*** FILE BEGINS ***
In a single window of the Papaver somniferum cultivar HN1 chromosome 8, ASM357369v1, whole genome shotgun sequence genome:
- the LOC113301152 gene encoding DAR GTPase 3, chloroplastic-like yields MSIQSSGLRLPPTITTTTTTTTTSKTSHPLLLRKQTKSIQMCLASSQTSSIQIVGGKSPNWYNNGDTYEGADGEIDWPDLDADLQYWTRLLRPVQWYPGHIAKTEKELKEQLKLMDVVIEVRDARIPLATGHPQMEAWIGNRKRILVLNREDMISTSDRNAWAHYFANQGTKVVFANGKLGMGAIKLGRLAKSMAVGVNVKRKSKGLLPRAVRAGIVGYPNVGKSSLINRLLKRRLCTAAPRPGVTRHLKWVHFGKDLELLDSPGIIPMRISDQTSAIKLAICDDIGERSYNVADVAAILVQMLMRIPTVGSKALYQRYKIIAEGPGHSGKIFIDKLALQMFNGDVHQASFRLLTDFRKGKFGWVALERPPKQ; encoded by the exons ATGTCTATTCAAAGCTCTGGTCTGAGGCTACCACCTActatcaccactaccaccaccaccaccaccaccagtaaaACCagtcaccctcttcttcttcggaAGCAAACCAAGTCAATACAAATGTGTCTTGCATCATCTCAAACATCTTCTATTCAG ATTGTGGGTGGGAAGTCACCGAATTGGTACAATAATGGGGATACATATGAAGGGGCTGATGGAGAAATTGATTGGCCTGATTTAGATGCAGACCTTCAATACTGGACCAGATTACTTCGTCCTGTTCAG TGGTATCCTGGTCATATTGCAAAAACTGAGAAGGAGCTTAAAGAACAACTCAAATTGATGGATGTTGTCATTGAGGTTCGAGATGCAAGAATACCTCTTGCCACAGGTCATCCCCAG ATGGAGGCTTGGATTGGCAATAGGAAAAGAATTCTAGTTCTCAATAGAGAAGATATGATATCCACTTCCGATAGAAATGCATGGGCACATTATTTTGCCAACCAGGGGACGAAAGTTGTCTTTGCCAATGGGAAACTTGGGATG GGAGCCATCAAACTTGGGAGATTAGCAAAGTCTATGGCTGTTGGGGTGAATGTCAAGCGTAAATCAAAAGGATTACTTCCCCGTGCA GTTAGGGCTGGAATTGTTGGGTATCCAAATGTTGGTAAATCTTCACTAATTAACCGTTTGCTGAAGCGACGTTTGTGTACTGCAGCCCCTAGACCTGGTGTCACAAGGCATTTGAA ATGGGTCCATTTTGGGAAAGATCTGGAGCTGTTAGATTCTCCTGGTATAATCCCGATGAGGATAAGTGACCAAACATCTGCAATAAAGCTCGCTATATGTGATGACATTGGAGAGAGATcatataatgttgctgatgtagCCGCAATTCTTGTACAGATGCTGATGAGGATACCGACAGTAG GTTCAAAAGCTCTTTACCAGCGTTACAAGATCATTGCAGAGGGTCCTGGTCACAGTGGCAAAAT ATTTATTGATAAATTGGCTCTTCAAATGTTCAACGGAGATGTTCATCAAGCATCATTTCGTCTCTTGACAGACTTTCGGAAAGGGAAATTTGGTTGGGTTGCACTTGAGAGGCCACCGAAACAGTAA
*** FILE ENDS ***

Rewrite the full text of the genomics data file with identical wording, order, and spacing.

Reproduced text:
In a single window of the Papaver somniferum cultivar HN1 chromosome 8, ASM357369v1, whole genome shotgun sequence genome:
- the LOC113301152 gene encoding DAR GTPase 3, chloroplastic-like yields MSIQSSGLRLPPTITTTTTTTTTSKTSHPLLLRKQTKSIQMCLASSQTSSIQIVGGKSPNWYNNGDTYEGADGEIDWPDLDADLQYWTRLLRPVQWYPGHIAKTEKELKEQLKLMDVVIEVRDARIPLATGHPQMEAWIGNRKRILVLNREDMISTSDRNAWAHYFANQGTKVVFANGKLGMGAIKLGRLAKSMAVGVNVKRKSKGLLPRAVRAGIVGYPNVGKSSLINRLLKRRLCTAAPRPGVTRHLKWVHFGKDLELLDSPGIIPMRISDQTSAIKLAICDDIGERSYNVADVAAILVQMLMRIPTVGSKALYQRYKIIAEGPGHSGKIFIDKLALQMFNGDVHQASFRLLTDFRKGKFGWVALERPPKQ; encoded by the exons ATGTCTATTCAAAGCTCTGGTCTGAGGCTACCACCTActatcaccactaccaccaccaccaccaccaccagtaaaACCagtcaccctcttcttcttcggaAGCAAACCAAGTCAATACAAATGTGTCTTGCATCATCTCAAACATCTTCTATTCAG ATTGTGGGTGGGAAGTCACCGAATTGGTACAATAATGGGGATACATATGAAGGGGCTGATGGAGAAATTGATTGGCCTGATTTAGATGCAGACCTTCAATACTGGACCAGATTACTTCGTCCTGTTCAG TGGTATCCTGGTCATATTGCAAAAACTGAGAAGGAGCTTAAAGAACAACTCAAATTGATGGATGTTGTCATTGAGGTTCGAGATGCAAGAATACCTCTTGCCACAGGTCATCCCCAG ATGGAGGCTTGGATTGGCAATAGGAAAAGAATTCTAGTTCTCAATAGAGAAGATATGATATCCACTTCCGATAGAAATGCATGGGCACATTATTTTGCCAACCAGGGGACGAAAGTTGTCTTTGCCAATGGGAAACTTGGGATG GGAGCCATCAAACTTGGGAGATTAGCAAAGTCTATGGCTGTTGGGGTGAATGTCAAGCGTAAATCAAAAGGATTACTTCCCCGTGCA GTTAGGGCTGGAATTGTTGGGTATCCAAATGTTGGTAAATCTTCACTAATTAACCGTTTGCTGAAGCGACGTTTGTGTACTGCAGCCCCTAGACCTGGTGTCACAAGGCATTTGAA ATGGGTCCATTTTGGGAAAGATCTGGAGCTGTTAGATTCTCCTGGTATAATCCCGATGAGGATAAGTGACCAAACATCTGCAATAAAGCTCGCTATATGTGATGACATTGGAGAGAGATcatataatgttgctgatgtagCCGCAATTCTTGTACAGATGCTGATGAGGATACCGACAGTAG GTTCAAAAGCTCTTTACCAGCGTTACAAGATCATTGCAGAGGGTCCTGGTCACAGTGGCAAAAT ATTTATTGATAAATTGGCTCTTCAAATGTTCAACGGAGATGTTCATCAAGCATCATTTCGTCTCTTGACAGACTTTCGGAAAGGGAAATTTGGTTGGGTTGCACTTGAGAGGCCACCGAAACAGTAA